If you’re wondering how to fix or stop receding gums, there are two major forms of gum graft surgery. These techniques can be used to reverse receding gums. One is called the free gingival graft. The other is called connective tissue grafting. There is a third technique called the pinhole technique which is a modification of the connective tissue graft. All of these different surgical options are also available with IV sedation to ensure a comfortable experience.
Free gingival graft:
This is an older form of gum grafting technique. This involves removing the surface layer of tissue from the roof of the mouth and transplanting it to the area where your gums are receding. It is not as an effective technique to treat receding gums as the connective tissue graft and is more effective at preventing further gum loss. This procedure tends to be more painful for the patient than the connective tissue graft. This procedure is more likely to be used to treat lower front teeth.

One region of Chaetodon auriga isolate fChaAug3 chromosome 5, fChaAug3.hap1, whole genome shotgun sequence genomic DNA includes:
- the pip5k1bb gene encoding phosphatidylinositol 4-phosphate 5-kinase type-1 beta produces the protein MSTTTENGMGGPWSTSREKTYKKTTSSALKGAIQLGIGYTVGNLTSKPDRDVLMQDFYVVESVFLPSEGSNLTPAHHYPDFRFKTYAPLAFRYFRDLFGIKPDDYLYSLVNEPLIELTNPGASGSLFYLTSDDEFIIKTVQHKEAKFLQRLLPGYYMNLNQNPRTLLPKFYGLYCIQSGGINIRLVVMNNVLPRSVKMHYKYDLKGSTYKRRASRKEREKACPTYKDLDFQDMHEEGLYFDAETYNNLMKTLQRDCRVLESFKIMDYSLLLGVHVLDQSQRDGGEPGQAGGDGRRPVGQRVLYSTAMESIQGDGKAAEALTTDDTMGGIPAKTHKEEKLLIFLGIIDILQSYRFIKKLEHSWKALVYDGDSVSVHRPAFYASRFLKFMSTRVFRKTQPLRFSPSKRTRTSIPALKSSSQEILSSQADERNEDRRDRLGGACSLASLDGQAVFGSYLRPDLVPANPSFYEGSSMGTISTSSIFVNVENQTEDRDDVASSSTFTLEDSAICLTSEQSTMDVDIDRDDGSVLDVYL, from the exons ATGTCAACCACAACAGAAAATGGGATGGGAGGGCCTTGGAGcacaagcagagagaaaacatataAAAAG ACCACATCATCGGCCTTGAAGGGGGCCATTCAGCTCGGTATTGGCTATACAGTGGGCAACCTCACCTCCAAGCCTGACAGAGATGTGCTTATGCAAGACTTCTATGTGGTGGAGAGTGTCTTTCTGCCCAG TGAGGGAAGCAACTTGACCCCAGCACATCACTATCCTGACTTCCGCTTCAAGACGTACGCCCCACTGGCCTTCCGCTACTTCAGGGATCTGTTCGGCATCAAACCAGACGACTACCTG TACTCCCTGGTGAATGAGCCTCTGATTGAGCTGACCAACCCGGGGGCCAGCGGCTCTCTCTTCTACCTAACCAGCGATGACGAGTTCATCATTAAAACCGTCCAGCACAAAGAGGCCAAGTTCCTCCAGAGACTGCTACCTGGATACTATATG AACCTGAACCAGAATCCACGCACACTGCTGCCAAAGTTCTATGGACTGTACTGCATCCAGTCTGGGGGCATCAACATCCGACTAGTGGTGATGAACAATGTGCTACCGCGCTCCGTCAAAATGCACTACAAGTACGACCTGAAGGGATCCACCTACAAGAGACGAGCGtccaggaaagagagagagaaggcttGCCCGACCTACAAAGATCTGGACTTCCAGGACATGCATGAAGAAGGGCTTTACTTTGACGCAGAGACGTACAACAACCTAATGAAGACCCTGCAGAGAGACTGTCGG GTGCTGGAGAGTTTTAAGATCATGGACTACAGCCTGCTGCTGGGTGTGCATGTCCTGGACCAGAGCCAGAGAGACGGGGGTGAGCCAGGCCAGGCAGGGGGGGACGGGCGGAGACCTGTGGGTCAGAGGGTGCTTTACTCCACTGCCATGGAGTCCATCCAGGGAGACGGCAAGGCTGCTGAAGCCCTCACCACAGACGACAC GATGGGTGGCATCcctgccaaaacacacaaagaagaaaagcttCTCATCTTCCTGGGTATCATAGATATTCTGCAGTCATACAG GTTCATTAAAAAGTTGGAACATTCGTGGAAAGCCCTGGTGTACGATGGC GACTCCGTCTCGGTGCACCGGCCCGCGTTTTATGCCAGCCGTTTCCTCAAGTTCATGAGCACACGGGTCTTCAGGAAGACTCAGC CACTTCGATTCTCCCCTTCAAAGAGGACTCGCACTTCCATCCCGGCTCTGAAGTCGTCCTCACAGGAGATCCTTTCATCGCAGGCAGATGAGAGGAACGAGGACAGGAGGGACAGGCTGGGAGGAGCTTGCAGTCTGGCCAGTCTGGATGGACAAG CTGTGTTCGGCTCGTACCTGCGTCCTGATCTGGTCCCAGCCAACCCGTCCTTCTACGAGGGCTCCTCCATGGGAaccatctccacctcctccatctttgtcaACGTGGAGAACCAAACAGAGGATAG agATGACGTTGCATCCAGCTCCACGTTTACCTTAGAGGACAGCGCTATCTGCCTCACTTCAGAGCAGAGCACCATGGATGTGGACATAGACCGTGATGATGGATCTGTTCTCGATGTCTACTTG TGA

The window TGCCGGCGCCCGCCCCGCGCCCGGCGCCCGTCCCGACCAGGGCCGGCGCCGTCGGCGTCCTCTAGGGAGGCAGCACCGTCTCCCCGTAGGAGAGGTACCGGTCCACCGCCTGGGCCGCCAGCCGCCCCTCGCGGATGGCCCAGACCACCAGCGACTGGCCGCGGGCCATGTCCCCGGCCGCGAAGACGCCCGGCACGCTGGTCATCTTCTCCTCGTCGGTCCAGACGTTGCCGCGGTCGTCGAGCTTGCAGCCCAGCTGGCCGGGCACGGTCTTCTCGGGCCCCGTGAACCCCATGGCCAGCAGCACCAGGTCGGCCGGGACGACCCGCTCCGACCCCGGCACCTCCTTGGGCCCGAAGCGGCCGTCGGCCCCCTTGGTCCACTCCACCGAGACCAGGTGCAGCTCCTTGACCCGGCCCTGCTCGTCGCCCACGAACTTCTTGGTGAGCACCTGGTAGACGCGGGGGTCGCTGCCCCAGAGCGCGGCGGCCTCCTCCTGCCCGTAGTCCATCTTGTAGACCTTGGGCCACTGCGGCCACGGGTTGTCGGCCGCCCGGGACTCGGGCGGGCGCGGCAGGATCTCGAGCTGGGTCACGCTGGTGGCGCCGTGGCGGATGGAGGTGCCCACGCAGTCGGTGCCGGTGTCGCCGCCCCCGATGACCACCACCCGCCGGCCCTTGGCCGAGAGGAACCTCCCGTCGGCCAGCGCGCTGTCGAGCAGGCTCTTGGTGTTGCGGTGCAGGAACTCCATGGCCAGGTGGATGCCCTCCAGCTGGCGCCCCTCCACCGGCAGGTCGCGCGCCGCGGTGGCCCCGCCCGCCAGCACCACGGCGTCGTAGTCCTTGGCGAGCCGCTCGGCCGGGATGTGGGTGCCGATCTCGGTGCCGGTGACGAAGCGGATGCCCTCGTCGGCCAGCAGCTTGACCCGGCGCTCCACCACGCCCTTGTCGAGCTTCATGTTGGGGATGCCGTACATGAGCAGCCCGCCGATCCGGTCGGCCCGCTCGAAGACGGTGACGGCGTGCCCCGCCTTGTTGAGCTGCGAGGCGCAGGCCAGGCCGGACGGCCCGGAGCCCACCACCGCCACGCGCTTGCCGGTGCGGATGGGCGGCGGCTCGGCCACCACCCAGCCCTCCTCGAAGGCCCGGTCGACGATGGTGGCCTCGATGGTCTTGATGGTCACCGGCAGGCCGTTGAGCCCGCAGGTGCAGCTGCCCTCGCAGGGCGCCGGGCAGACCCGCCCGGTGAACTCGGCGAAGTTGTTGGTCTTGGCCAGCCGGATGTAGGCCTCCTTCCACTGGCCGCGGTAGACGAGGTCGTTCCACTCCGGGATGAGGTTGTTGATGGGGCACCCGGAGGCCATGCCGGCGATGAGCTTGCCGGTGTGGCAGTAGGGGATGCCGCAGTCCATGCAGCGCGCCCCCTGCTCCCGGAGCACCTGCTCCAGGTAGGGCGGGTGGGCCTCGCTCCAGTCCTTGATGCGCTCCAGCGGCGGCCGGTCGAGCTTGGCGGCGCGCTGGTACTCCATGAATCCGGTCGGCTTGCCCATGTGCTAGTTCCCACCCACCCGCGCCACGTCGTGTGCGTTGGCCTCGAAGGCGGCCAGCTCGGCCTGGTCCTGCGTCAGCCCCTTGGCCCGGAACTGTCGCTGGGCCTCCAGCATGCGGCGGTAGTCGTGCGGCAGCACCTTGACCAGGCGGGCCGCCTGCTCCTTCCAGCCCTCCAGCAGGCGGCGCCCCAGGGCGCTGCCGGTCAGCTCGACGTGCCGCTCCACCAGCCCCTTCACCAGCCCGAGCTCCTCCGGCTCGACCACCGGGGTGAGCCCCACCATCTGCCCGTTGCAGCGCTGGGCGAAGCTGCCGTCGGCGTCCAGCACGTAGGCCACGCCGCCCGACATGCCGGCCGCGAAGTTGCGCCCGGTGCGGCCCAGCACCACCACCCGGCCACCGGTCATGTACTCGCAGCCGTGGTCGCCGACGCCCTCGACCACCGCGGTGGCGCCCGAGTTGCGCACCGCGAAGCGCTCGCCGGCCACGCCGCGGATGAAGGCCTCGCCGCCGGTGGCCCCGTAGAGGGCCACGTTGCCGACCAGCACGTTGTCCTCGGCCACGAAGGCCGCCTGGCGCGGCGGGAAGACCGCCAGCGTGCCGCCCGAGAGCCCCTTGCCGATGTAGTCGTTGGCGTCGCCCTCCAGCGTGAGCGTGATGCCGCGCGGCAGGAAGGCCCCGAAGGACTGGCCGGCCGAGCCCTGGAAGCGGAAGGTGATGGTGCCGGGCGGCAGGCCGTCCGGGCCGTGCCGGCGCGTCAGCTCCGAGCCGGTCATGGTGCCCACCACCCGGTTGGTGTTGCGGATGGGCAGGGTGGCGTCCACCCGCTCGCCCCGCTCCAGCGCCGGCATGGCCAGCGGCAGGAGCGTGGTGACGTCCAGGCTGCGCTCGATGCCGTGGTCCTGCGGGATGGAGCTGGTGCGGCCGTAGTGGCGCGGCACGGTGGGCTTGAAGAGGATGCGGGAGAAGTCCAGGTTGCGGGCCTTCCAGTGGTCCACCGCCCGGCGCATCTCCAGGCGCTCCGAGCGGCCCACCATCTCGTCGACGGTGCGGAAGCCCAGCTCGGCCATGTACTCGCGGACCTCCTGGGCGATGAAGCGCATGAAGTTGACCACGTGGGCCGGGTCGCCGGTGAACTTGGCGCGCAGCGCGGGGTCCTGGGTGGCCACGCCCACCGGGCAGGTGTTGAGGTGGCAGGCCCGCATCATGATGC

Connective tissue graft:
This is the most effective treatment option for treating receding gums. It is much less painful than a free gingival graft because it involves using the middle layer of tissue from the roof of the mouth. Also with this procedure, you have the option to use human donor tissue as the donor tissue, instead of using your own roof of your mouth. There are many variations of this technique that allow for a much less invasive technique that allows superior results and less pain.
This is a combination technique of the connective tissue graft using a less invasive pouch or tunneling technique but from the other side of the gums referred to as a “pinhole” and using human donor tissue.